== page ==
It's Only a Game, Right?
there is one thing that has been argued ad nauseam in
regards to reality competition shows, it is whether or
not shows like Survivor are primarily games or stories
of human drama. After watching the finale of Survivor,
it seems that Mark Burnett may have one of his strongest
arguments to date that Survivor is more than a game. Not
only did Ian choose to put off the game to mend
friendships, he virtually forfeited one million dollars
in order to do so. Purists, however, who liken a show
like Survivor to a game of Beat the Clock played over a
month in a jungle, would insist that it be recognized as
a competition first, and as a drama second. Regardless
of which viewpoint you may align with, it can most
likely be agreed that a show like Survivor is, at least
in parts, both.
This is where things become dangerous. On paper, any
competition that you see on TV is nothing more than a
board game, neatly packaged with rules, a board, pawns
and some form of challenge that will determine who the
winner is. It could be dice, trivia cards, a pencil and
paper or even a lump of clay, but these things alone
would never make good television. To give a great game
concept the chance at being a great reality show, every
reality competition has relied on one thing. They
eliminated the pawns. They eliminated the thin veil of
protection that sits on the board emotionless, and
replaced it with the thinking, breathing, feeling human
being that commanded it so effortlessly past Marvin
If there is anything you should know about me it is that
I am ruthless at Monopoly. I suspect that I am not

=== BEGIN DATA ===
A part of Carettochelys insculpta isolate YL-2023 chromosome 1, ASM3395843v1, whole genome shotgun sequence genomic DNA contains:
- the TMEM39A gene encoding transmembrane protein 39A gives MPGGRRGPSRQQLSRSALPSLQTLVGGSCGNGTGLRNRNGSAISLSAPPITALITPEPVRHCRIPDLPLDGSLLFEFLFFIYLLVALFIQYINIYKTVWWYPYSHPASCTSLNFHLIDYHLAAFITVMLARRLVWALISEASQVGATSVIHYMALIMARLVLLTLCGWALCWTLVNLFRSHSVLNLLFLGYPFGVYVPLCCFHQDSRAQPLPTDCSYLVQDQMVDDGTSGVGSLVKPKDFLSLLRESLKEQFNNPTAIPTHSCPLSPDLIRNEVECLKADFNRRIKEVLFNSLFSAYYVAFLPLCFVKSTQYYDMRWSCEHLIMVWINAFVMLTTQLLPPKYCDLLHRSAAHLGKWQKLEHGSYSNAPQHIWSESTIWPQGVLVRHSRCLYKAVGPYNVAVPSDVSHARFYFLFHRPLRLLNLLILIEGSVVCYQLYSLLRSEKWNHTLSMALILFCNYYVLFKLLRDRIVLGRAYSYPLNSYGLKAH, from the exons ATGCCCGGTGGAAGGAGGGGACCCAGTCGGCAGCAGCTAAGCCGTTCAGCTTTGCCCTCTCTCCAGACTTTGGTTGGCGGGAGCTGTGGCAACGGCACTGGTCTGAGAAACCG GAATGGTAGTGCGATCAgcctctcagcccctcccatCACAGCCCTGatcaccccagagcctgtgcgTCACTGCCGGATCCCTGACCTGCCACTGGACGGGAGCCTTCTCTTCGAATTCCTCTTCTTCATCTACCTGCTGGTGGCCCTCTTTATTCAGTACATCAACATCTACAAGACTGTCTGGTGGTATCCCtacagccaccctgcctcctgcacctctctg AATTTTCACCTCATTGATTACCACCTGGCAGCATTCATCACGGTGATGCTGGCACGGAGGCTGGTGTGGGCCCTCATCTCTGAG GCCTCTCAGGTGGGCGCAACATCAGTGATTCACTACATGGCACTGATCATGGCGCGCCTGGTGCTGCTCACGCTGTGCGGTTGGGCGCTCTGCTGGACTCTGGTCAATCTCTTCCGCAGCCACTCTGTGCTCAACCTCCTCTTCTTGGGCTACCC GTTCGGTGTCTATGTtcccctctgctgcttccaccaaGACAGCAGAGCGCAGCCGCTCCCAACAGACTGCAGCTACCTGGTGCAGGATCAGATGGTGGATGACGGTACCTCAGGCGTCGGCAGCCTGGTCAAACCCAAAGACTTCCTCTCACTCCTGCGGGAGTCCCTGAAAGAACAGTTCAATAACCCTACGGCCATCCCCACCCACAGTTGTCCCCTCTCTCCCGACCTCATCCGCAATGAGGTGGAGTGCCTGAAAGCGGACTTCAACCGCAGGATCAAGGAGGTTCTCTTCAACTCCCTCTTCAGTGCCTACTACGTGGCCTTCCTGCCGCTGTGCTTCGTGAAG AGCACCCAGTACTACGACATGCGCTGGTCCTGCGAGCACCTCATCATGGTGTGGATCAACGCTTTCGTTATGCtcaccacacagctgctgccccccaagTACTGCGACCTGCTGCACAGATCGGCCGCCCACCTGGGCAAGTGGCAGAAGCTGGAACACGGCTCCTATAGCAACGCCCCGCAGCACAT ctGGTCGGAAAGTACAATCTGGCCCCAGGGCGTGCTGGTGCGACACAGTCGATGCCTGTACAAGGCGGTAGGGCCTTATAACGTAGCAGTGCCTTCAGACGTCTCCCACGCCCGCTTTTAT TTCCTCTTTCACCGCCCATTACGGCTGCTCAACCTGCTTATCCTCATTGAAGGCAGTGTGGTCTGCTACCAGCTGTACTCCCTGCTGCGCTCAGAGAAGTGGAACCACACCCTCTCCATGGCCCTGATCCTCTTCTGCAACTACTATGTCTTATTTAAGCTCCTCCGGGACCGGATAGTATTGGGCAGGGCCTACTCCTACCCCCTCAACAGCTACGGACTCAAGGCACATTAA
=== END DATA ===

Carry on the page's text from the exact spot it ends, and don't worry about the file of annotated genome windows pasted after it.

alone. I play silently, speaking only when it is to my
favor. I point out how malicious my opponents are when
they block me. Then I proceed to rationalize how they
forced my actions every time I block them. In short, I
work it, and at the end of the day, I win more games for
it. Do I feel guilty? No. After all, it's only a game.
Mind you, these are my friends, the people I care for,
and I make it very clear that games and life are two
separate worlds. They understand that. Now take away my
luxuries (and no I don't mean my Donald Trump bobblehead).
Replace my friends with strangers who don't know that I
am genuinely a good person. Tell me that the game will
last a month instead of two hours. Bring in video
cameras exposing my every action to the outside world,
especially the negative ones. Stir in a million dollars.
Has the game changed? Severely. Will strategies change?
Absolutely. Will I change?
That is the Survivor's dilemma. When your everyday life
becomes a game, you don't get breathing room. You don't
get to say, "We're still friends, but you landed on
Boardwalk so pay me $2,000." More specifically, when you
do say that, you've ripped a million dollars away from
someone and their friends and family. You have
potentially destroyed the funding for a college
education. Either that or a filthy, exotic romp in
Vegas. Regardless, the tribe has spoken.
As for me, I say one down and who knows how many more to
go. I would play a game like Survivor for the thrill of
competition, but I recognize that some people might
choose up front or even during the game to play the game
as if it is not Monopoly, but rather life. Regardless,
everyone signed up for this and while I might give some
leniency to people who go on shows during their first
season, if you sign up for a reality show you know what
you are getting yourself into. It's your choice whether
to play the show as a game or as a life experience, but
be aware that if you choose the latter you've given up
your pawn and left yourself exposed. While it makes
great television, can help you make alliances, and might
even aid you in front of a jury, ultimately, leaving
yourself exposed may cost you more than a million
Eric Pierce just got
back from another killing in "Survivor: Atlantic City."
Game tips can be offered by e-mailing him at firstname.lastname@example.org.